Apollo Magazine

A tantalising peek into the Archive of Modern Conflict

Despite its name, the London-based photography collection is far from being all about war

Hailstones, natural size (1897), F. Pollard. Courtesy Archive of Modern Conflict, London

Hailstones, natural size (detail; 1897), F. Pollard. Courtesy Archive of Modern Conflict, London

An index is a list of names or subjects to be cross-referenced; it is a symptom, or an indicator which measures scale, value or success. Our index fingers are termed as such because they are our ‘pointing fingers’ ­– the fingers with which we single out, select, warn, admonish, unify and praise. In photography, the index is the basis of the medium’s ‘truth claim’: the assumption that traditional photographs accurately, and infallibly, depict reality. It is this relationship between object and subsequent image that allows us to persistently accept the photograph as evidence. The index of the photograph is the specificity of pointing a finger, what Roland Barthes termed the ‘that-has-been’.

Featuring 200 photographic images, ‘Collected Shadows’ at Stills Gallery is dependent on the continual, accumulative shock of the ‘that-has-been’. Selected from the Archive of Modern Conflict (AMC) and curated by its director Timothy Prus, the exhibited images span 165 years, numerous continents, personal histories and world-breaking events. The AMC was first established in 1991 as a repository for materials relating to the First and Second World Wars but has since expanded into a bank of over eight million images encompassing a ‘plethora of subject matter’. The democratic nature of the photograph is extended by its assimilation into the archive; images are attributed, in turn, to unnamed, named, professional, scientific, celebrated and amateur photographers. A signed Robert Frank silver gelatin print sits beside an image taken in 1920 by an unknown photographer. A Eugène Atget photograph is displayed alongside a plant study by Charles Nègre and an unnamed photograph of a solitary hat in a field.

Solar eclipse, Astronomer Royal’s expedition, Giggleswick, North Yorkshire (1927), unknown British photographer. Courtesy Archive of Modern Conflict, London

The works are hung in sporadic clusters on deep, aubergine-painted walls. The groupings loosely articulate elemental themes of fire, water, earth and air: burning vehicles and buildings, vast expanses of water and sky. A large Soviet Space Agency panorama of the moon’s surface taken in 1966 is displayed almost at ground level, beneath Antony Cairns’ monochrome stitched panorama of Dalston, from 2011. The repetitive rectangles of a paved east London street are juxtaposed with the elongated crop marks in an expansive Italian field. A photograph capturing the solar eclipse of 1927 mirrors the circular forms in one taken 40 years later by Czech photographer Vilém Reichmann, which shows two car tyres, floating in the watery reflection of a city. In one image, the black circle is a monumental void; in the other it’s an aberration. One is a document of historical significance, one a record of a personal discovery.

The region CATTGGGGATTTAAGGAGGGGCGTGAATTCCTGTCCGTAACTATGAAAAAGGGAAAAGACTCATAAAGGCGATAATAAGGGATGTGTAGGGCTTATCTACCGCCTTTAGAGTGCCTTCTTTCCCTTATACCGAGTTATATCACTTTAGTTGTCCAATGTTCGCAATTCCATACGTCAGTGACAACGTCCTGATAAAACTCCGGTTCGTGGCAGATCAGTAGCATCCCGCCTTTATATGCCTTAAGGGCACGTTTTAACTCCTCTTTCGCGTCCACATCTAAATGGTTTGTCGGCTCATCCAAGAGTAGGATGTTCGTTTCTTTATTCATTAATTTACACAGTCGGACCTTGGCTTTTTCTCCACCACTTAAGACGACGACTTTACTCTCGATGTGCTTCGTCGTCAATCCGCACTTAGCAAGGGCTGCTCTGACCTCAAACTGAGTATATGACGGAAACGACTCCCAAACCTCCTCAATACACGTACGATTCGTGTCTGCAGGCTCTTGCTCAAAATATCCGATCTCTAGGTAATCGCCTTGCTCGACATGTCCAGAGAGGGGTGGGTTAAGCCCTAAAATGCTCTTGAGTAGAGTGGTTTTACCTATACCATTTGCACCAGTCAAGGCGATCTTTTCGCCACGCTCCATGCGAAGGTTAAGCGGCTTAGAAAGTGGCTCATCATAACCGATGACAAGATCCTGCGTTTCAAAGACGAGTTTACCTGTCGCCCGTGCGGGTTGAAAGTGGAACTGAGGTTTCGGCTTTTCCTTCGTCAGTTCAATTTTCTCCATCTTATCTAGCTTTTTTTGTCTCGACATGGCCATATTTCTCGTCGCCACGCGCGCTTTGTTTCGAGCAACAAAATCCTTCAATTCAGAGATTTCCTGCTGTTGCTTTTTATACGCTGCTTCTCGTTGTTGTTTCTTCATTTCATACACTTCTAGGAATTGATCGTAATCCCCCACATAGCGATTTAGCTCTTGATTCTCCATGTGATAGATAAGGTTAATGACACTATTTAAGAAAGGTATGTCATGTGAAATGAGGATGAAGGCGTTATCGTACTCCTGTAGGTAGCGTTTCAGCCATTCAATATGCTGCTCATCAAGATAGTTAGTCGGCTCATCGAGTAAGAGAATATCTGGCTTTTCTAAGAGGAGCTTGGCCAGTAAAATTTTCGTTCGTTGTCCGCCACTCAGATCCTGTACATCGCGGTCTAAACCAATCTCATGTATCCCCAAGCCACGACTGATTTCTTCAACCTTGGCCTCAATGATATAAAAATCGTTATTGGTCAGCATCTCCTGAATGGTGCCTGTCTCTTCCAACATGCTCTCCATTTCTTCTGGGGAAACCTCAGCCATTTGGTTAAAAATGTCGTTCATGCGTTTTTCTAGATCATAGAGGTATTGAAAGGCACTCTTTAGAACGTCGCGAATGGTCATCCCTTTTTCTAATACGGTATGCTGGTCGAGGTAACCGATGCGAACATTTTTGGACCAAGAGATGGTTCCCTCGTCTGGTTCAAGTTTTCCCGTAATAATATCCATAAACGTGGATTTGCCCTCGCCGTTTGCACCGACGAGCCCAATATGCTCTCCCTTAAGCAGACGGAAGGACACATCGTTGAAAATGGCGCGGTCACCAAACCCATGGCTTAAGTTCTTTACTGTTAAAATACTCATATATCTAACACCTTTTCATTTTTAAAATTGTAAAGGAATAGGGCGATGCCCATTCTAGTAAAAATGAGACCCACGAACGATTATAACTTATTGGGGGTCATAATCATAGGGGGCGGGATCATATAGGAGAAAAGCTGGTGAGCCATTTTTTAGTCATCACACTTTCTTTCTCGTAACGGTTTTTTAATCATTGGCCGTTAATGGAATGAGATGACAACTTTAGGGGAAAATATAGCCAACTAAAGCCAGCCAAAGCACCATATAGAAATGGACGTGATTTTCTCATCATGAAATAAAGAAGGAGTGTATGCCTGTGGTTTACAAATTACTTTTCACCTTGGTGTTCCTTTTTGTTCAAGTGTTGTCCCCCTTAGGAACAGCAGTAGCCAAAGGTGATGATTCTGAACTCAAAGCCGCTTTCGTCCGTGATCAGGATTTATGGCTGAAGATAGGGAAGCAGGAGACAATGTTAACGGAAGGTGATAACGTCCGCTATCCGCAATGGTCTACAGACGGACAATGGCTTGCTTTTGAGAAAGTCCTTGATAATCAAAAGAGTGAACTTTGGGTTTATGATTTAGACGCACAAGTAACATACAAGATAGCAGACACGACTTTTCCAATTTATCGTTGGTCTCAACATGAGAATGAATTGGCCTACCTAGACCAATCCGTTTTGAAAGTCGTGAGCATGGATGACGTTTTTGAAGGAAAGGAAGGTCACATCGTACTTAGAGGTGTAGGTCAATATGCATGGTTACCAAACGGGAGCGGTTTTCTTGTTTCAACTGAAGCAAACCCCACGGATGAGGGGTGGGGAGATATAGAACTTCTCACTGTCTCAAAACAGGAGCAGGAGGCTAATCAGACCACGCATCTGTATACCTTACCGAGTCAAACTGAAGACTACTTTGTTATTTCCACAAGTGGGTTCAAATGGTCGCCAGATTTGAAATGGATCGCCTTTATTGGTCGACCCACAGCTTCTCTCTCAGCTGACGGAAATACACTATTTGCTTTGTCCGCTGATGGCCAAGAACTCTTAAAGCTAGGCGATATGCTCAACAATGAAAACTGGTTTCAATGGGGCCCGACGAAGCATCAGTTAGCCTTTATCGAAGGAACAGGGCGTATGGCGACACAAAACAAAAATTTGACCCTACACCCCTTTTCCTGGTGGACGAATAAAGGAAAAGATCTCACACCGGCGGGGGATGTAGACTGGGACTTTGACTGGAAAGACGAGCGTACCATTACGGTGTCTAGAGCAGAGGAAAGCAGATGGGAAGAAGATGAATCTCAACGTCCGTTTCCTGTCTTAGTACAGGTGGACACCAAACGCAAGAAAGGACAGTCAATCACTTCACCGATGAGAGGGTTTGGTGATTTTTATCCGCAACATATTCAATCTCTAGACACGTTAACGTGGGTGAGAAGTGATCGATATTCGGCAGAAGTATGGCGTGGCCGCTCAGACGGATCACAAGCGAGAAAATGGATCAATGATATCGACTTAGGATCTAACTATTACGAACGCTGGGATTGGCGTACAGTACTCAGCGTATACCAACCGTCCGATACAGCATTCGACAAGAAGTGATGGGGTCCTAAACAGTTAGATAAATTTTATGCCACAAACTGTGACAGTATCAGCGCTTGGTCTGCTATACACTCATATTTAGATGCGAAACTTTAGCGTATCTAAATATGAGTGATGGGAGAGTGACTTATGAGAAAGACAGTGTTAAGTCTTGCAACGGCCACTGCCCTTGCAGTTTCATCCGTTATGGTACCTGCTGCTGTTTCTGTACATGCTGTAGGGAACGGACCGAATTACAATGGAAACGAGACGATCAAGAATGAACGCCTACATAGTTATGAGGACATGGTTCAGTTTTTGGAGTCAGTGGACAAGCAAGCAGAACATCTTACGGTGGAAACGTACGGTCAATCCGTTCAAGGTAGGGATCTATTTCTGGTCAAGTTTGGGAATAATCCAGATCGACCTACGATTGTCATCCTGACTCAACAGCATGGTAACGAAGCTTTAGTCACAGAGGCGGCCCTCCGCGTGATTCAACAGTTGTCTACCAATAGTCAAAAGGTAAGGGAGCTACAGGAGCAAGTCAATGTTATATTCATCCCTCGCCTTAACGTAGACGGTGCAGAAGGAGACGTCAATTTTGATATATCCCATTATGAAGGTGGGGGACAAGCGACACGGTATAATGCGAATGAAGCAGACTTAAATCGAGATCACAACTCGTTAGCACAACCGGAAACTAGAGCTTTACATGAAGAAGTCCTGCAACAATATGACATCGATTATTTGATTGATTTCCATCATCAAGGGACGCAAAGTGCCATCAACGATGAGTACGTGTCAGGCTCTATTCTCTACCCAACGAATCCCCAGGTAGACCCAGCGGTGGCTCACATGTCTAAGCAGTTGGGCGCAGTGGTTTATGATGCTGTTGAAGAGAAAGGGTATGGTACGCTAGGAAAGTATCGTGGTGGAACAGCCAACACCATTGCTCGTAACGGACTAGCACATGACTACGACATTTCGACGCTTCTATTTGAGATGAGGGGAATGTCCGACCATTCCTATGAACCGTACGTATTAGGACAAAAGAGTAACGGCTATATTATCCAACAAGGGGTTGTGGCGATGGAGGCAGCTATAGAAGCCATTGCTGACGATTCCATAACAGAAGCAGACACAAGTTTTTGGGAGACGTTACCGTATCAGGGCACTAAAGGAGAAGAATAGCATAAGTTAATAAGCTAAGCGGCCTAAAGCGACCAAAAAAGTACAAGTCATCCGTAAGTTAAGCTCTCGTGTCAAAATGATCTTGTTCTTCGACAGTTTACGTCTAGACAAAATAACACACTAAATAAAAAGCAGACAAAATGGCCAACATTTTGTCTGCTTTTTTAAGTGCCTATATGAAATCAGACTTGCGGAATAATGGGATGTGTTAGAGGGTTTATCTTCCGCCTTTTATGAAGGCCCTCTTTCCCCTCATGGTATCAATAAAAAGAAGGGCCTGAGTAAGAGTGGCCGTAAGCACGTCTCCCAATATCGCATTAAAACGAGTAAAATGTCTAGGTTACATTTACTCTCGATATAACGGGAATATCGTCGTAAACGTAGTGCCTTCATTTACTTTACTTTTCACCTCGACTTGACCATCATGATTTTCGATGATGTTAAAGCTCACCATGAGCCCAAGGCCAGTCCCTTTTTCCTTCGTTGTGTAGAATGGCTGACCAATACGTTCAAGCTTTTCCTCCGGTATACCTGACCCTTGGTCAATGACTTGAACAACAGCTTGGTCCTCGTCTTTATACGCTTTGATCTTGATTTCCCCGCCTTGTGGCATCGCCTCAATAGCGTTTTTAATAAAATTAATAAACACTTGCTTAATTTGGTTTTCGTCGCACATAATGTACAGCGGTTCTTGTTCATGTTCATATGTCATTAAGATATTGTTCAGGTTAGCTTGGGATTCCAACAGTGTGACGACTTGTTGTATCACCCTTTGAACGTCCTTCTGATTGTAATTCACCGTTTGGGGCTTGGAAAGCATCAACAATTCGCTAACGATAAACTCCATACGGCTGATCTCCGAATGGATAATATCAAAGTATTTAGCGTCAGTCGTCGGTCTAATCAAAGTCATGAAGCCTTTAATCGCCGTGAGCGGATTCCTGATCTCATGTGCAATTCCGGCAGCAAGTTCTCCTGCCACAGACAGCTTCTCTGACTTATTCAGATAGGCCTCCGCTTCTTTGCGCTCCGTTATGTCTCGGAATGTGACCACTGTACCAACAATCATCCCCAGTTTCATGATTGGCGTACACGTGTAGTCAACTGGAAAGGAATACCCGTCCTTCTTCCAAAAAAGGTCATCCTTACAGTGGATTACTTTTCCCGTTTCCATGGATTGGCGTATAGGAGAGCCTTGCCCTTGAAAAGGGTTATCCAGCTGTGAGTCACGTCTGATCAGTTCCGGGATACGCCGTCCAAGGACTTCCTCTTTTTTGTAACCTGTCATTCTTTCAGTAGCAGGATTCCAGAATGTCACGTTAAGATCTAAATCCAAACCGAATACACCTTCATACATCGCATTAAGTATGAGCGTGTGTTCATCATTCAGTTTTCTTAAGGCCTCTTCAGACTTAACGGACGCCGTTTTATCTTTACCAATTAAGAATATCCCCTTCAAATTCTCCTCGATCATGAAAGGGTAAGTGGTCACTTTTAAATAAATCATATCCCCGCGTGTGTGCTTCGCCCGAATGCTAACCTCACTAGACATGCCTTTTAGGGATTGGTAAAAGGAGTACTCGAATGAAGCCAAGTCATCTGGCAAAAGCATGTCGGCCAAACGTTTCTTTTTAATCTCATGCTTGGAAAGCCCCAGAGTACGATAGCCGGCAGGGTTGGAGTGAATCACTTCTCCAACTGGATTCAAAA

Plant Study (c. 1910), Bertha Jaques. Courtesy Archive of Modern Conflict, London

Threaded throughout the exhibition groupings, the alchemical blue of cyanotypes resurfaces. Cyanotypes are both volatile and resilient. Their detail fades when exposed to light but can be restored through hibernation, by re-placing the print in a dark environment. Bertha Jaques’ early 20th-century photogram cyanotypes are a direct physical imprint of her photographic subjects – the ghosts of rye and willow catkins made visible without a camera. Meanwhile, Frank Coster’s camera-manipulated Spirit Photograph from 1890 depicts three, impossible ghostly faces hovering above a woman seated for a portrait. Despite their different processes, both are an immediate rupture of the indexical image. While we understand that the world is not monochrome, it has largely been accepted since the 19th century that neutral and black-and-white tones are indicative of (past) reality. The monochrome reality of blue has not been afforded such a status. Blue is the colour of ruin, melancholy, illness; it has been the subject of philosophy enquiry and catalogued and analysed by numerous artists, filmmakers and writers.

The remit of the Archive of Modern Conflict is vast to the point of incomprehension. As Brian Dillon suggests in his catalogue essay, the archive might be viewed ‘as an incomplete, maybe interminable species of research in itself’. Across histories and geographies, ‘Collected Shadows’ scrutinises the photographic record’s apparent accuracy and stability. Images of scientific experiments abstract and enlarge their subjects so they appear cosmographic, or are blurred into opacity; chairs, jackets and hats levitate; and atomic mushroom clouds are hand-tinted to mirror the nostalgia of sunny holiday postcards. Planets, ghosts and traces of electricity are imprinted on film. And the inky blue of the cyanotype recurs, an indelible reminder of the precariousness of history.

‘Collected Shadows: The Archive of Modern Conflict’ is a Hayward Gallery Touring exhibition organised in collaboration with The Archive of Modern Conflict, London. The exhibition is at at Stills: Centre for Photography, Edinburgh, until 8 April.